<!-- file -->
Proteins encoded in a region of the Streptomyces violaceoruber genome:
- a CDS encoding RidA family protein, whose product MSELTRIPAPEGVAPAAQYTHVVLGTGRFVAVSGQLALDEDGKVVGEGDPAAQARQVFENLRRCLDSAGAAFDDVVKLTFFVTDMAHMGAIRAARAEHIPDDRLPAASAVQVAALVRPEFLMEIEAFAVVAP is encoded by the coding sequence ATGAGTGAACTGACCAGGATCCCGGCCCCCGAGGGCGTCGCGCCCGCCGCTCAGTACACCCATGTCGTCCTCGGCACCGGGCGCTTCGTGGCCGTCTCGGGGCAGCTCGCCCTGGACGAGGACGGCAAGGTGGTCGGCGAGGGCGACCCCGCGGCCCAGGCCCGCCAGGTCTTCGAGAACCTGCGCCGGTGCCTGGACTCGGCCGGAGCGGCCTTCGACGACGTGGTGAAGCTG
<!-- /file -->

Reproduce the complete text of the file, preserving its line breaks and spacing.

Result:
Proteins encoded in a region of the Streptomyces violaceoruber genome:
- a CDS encoding RidA family protein, whose product MSELTRIPAPEGVAPAAQYTHVVLGTGRFVAVSGQLALDEDGKVVGEGDPAAQARQVFENLRRCLDSAGAAFDDVVKLTFFVTDMAHMGAIRAARAEHIPDDRLPAASAVQVAALVRPEFLMEIEAFAVVAP is encoded by the coding sequence ATGAGTGAACTGACCAGGATCCCGGCCCCCGAGGGCGTCGCGCCCGCCGCTCAGTACACCCATGTCGTCCTCGGCACCGGGCGCTTCGTGGCCGTCTCGGGGCAGCTCGCCCTGGACGAGGACGGCAAGGTGGTCGGCGAGGGCGACCCCGCGGCCCAGGCCCGCCAGGTCTTCGAGAACCTGCGCCGGTGCCTGGACTCGGCCGGAGCGGCCTTCGACGACGTGGTGAAGCTG